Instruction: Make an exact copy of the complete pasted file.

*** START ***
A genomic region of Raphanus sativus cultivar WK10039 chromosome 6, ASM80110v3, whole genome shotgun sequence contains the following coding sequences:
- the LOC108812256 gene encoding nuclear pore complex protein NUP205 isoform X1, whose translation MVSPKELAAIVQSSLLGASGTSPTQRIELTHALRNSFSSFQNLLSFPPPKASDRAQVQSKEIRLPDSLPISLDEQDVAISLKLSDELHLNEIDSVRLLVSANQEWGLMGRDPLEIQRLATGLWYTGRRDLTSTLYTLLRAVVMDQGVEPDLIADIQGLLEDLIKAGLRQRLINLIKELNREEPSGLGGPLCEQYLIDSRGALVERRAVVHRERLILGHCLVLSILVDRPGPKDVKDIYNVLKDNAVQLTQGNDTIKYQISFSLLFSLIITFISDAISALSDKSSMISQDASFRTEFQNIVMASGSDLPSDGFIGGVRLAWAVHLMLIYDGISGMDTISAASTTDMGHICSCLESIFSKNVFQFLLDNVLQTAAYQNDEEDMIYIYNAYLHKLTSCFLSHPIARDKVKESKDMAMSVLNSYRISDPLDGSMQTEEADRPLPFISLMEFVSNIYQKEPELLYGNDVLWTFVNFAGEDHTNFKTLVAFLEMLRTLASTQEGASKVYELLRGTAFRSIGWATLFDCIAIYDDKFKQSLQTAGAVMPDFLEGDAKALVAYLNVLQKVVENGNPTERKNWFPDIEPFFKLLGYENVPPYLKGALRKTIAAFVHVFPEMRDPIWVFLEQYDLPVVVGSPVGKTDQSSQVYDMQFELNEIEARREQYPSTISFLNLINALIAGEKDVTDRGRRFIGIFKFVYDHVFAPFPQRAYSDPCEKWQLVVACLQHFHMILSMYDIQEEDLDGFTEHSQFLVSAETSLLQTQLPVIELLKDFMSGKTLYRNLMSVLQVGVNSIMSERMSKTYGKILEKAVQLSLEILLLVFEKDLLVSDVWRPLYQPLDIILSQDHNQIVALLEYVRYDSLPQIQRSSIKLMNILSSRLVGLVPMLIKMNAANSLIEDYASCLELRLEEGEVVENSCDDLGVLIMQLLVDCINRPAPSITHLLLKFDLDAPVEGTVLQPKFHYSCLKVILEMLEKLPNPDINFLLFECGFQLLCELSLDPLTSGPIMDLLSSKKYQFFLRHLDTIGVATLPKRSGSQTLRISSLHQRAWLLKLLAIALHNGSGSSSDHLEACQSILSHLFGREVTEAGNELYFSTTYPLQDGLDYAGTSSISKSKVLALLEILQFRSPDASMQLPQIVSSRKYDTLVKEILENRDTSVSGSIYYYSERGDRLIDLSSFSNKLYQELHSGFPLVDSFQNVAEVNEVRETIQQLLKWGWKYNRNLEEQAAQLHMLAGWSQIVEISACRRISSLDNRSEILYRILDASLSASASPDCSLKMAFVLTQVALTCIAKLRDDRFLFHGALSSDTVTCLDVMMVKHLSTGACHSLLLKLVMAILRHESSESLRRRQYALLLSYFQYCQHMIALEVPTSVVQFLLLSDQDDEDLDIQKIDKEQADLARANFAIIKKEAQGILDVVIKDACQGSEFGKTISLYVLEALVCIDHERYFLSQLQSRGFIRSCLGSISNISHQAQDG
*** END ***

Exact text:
A genomic region of Raphanus sativus cultivar WK10039 chromosome 6, ASM80110v3, whole genome shotgun sequence contains the following coding sequences:
- the LOC108812256 gene encoding nuclear pore complex protein NUP205 isoform X1, whose translation MVSPKELAAIVQSSLLGASGTSPTQRIELTHALRNSFSSFQNLLSFPPPKASDRAQVQSKEIRLPDSLPISLDEQDVAISLKLSDELHLNEIDSVRLLVSANQEWGLMGRDPLEIQRLATGLWYTGRRDLTSTLYTLLRAVVMDQGVEPDLIADIQGLLEDLIKAGLRQRLINLIKELNREEPSGLGGPLCEQYLIDSRGALVERRAVVHRERLILGHCLVLSILVDRPGPKDVKDIYNVLKDNAVQLTQGNDTIKYQISFSLLFSLIITFISDAISALSDKSSMISQDASFRTEFQNIVMASGSDLPSDGFIGGVRLAWAVHLMLIYDGISGMDTISAASTTDMGHICSCLESIFSKNVFQFLLDNVLQTAAYQNDEEDMIYIYNAYLHKLTSCFLSHPIARDKVKESKDMAMSVLNSYRISDPLDGSMQTEEADRPLPFISLMEFVSNIYQKEPELLYGNDVLWTFVNFAGEDHTNFKTLVAFLEMLRTLASTQEGASKVYELLRGTAFRSIGWATLFDCIAIYDDKFKQSLQTAGAVMPDFLEGDAKALVAYLNVLQKVVENGNPTERKNWFPDIEPFFKLLGYENVPPYLKGALRKTIAAFVHVFPEMRDPIWVFLEQYDLPVVVGSPVGKTDQSSQVYDMQFELNEIEARREQYPSTISFLNLINALIAGEKDVTDRGRRFIGIFKFVYDHVFAPFPQRAYSDPCEKWQLVVACLQHFHMILSMYDIQEEDLDGFTEHSQFLVSAETSLLQTQLPVIELLKDFMSGKTLYRNLMSVLQVGVNSIMSERMSKTYGKILEKAVQLSLEILLLVFEKDLLVSDVWRPLYQPLDIILSQDHNQIVALLEYVRYDSLPQIQRSSIKLMNILSSRLVGLVPMLIKMNAANSLIEDYASCLELRLEEGEVVENSCDDLGVLIMQLLVDCINRPAPSITHLLLKFDLDAPVEGTVLQPKFHYSCLKVILEMLEKLPNPDINFLLFECGFQLLCELSLDPLTSGPIMDLLSSKKYQFFLRHLDTIGVATLPKRSGSQTLRISSLHQRAWLLKLLAIALHNGSGSSSDHLEACQSILSHLFGREVTEAGNELYFSTTYPLQDGLDYAGTSSISKSKVLALLEILQFRSPDASMQLPQIVSSRKYDTLVKEILENRDTSVSGSIYYYSERGDRLIDLSSFSNKLYQELHSGFPLVDSFQNVAEVNEVRETIQQLLKWGWKYNRNLEEQAAQLHMLAGWSQIVEISACRRISSLDNRSEILYRILDASLSASASPDCSLKMAFVLTQVALTCIAKLRDDRFLFHGALSSDTVTCLDVMMVKHLSTGACHSLLLKLVMAILRHESSESLRRRQYALLLSYFQYCQHMIALEVPTSVVQFLLLSDQDDEDLDIQKIDKEQADLARANFAIIKKEAQGILDVVIKDACQGSEFGKTISLYVLEALVCIDHERYFLSQLQSRGFIRSCLGSISNISHQAQDG